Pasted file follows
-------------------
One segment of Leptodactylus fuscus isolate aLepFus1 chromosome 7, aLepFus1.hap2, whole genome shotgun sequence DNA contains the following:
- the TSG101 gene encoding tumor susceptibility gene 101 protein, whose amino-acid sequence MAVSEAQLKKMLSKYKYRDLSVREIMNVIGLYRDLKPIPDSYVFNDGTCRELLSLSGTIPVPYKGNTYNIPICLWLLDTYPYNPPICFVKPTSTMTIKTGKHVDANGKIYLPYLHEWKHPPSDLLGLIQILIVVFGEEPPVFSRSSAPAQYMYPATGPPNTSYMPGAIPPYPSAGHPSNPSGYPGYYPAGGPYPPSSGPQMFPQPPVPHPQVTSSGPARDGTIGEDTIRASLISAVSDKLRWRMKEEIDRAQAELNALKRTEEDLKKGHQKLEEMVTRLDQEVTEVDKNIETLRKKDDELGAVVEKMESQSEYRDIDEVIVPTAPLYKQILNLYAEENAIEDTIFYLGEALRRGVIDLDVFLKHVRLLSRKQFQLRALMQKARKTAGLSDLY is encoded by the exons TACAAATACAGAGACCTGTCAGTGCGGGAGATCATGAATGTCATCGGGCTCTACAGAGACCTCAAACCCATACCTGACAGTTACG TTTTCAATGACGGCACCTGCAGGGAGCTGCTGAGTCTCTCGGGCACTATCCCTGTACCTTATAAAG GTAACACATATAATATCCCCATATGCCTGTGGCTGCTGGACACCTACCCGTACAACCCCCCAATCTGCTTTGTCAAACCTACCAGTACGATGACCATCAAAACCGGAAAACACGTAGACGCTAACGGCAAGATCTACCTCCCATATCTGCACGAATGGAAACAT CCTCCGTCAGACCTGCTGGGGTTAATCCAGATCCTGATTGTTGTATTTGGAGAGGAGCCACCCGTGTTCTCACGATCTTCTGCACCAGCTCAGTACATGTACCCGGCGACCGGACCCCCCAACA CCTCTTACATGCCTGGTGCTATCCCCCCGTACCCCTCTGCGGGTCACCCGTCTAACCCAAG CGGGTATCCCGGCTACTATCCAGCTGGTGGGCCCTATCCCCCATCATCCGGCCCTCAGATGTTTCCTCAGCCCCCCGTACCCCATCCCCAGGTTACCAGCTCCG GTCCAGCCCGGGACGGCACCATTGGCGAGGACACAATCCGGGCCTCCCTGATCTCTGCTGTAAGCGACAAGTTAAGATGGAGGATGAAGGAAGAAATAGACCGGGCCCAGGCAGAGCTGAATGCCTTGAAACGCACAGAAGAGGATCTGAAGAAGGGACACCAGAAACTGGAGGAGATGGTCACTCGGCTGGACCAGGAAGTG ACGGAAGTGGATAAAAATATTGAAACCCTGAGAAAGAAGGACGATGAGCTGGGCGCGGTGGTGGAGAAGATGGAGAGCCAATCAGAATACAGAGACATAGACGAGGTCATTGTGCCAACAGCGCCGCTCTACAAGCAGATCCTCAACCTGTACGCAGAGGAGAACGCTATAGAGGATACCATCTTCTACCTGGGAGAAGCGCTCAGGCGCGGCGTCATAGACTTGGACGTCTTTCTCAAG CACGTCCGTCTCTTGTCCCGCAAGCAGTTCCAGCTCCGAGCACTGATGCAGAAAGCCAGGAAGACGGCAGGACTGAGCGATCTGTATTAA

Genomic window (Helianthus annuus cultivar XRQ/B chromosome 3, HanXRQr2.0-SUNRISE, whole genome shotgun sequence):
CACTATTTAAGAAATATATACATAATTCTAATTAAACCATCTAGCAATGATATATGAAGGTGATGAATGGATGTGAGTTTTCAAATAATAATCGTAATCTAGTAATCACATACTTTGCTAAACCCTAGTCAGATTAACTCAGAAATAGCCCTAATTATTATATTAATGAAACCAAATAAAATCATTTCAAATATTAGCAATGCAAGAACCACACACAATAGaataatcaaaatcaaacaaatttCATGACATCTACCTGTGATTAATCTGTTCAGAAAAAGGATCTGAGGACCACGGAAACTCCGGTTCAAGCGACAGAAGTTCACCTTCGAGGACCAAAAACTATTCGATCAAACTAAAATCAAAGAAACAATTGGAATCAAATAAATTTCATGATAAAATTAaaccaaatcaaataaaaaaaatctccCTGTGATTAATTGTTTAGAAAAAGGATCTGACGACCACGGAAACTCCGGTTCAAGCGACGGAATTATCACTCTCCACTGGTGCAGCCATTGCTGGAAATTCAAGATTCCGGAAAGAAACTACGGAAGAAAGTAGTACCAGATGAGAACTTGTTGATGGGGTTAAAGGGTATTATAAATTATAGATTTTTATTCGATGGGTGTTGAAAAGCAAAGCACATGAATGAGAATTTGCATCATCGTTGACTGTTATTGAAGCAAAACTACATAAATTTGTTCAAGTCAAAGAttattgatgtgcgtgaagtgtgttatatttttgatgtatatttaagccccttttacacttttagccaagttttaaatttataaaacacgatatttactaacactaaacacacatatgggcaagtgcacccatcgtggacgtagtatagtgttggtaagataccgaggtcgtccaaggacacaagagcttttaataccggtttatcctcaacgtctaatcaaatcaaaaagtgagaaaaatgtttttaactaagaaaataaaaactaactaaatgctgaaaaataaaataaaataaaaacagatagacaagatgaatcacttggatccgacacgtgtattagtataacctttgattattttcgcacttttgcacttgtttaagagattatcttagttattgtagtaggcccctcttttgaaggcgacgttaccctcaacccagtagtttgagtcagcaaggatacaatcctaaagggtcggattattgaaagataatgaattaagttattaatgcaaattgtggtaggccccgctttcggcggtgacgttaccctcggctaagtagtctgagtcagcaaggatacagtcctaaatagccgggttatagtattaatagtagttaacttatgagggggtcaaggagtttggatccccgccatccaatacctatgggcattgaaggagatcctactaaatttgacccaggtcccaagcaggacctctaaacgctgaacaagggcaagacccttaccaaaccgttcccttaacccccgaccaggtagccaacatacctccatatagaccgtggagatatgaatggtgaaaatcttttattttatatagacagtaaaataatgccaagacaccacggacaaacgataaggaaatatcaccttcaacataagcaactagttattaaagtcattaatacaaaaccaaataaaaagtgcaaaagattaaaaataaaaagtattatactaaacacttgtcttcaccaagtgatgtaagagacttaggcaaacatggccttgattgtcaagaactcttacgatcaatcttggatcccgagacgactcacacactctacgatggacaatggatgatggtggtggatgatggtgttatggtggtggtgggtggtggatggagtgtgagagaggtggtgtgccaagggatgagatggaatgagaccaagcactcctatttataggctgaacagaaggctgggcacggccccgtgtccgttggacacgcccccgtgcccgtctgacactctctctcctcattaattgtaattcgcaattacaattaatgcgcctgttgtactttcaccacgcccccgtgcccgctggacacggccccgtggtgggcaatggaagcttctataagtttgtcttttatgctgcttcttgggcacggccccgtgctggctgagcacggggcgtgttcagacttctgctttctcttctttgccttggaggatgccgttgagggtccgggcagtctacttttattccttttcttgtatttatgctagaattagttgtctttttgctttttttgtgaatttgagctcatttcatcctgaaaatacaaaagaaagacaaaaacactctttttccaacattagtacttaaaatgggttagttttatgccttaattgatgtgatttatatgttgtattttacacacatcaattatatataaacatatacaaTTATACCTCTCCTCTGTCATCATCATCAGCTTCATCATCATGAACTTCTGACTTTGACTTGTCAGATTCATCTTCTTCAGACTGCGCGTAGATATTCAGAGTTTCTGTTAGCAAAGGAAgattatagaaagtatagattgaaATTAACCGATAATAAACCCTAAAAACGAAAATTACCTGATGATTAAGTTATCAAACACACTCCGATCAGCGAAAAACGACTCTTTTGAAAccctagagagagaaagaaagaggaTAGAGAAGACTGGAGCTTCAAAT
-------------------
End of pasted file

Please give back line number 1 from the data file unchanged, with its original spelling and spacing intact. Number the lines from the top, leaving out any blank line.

One segment of Leptodactylus fuscus isolate aLepFus1 chromosome 7, aLepFus1.hap2, whole genome shotgun sequence DNA contains the following: